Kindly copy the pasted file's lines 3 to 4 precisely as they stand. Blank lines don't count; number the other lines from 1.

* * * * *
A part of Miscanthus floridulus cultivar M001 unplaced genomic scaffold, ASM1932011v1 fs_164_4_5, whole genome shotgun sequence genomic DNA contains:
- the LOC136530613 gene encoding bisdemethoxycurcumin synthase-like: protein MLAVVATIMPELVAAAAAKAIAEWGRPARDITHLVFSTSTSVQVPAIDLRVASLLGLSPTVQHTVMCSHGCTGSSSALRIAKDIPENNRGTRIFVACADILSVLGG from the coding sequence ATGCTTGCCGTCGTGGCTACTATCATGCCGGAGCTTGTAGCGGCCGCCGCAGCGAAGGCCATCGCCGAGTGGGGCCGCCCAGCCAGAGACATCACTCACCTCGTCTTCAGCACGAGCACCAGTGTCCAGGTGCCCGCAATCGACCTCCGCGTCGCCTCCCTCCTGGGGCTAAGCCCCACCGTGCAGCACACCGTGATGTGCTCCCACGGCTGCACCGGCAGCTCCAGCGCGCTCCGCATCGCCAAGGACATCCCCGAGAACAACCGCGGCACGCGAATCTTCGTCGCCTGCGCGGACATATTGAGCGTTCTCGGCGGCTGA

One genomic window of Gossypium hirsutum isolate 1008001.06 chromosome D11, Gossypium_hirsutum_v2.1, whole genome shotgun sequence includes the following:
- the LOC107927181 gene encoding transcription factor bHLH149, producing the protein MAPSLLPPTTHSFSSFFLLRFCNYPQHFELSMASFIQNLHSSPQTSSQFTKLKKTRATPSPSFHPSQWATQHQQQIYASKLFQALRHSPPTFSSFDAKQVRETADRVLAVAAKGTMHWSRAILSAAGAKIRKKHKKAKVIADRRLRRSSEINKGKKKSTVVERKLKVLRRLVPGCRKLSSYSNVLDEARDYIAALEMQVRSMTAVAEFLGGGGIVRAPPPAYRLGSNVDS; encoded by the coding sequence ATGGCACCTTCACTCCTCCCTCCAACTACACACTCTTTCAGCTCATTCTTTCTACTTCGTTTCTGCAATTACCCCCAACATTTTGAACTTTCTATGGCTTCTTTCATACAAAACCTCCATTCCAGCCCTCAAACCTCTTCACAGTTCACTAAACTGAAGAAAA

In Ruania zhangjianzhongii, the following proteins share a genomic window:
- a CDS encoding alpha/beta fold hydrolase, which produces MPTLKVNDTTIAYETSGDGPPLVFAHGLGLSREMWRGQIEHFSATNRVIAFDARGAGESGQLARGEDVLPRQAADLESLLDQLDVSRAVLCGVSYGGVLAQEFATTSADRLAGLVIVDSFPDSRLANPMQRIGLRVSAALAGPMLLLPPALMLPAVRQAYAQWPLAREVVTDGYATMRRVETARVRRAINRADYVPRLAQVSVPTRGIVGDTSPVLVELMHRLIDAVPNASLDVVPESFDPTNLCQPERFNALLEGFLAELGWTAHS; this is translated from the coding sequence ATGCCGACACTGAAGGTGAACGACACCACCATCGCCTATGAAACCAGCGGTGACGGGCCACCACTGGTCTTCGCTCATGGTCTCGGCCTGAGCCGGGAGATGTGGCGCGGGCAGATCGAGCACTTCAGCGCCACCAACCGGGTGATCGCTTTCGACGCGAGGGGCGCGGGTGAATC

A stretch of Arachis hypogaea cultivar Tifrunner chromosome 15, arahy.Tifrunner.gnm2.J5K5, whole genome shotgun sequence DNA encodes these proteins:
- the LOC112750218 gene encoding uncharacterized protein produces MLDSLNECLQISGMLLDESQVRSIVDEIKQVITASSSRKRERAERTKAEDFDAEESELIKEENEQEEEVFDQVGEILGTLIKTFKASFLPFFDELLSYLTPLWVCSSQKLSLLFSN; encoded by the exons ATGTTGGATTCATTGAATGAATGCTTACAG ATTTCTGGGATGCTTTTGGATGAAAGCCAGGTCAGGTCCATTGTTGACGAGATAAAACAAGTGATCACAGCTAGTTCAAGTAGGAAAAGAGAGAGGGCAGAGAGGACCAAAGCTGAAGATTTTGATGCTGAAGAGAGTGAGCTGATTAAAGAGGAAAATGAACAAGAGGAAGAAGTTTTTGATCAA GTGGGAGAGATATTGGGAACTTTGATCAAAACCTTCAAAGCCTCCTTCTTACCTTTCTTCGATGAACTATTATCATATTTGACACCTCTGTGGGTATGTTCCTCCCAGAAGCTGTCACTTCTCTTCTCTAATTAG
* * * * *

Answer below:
One genomic window of Gossypium hirsutum isolate 1008001.06 chromosome D11, Gossypium_hirsutum_v2.1, whole genome shotgun sequence includes the following:
- the LOC107927181 gene encoding transcription factor bHLH149, producing the protein MAPSLLPPTTHSFSSFFLLRFCNYPQHFELSMASFIQNLHSSPQTSSQFTKLKKTRATPSPSFHPSQWATQHQQQIYASKLFQALRHSPPTFSSFDAKQVRETADRVLAVAAKGTMHWSRAILSAAGAKIRKKHKKAKVIADRRLRRSSEINKGKKKSTVVERKLKVLRRLVPGCRKLSSYSNVLDEARDYIAALEMQVRSMTAVAEFLGGGGIVRAPPPAYRLGSNVDS; encoded by the coding sequence ATGGCACCTTCACTCCTCCCTCCAACTACACACTCTTTCAGCTCATTCTTTCTACTTCGTTTCTGCAATTACCCCCAACATTTTGAACTTTCTATGGCTTCTTTCATACAAAACCTCCATTCCAGCCCTCAAACCTCTTCACAGTTCACTAAACTGAAGAAAA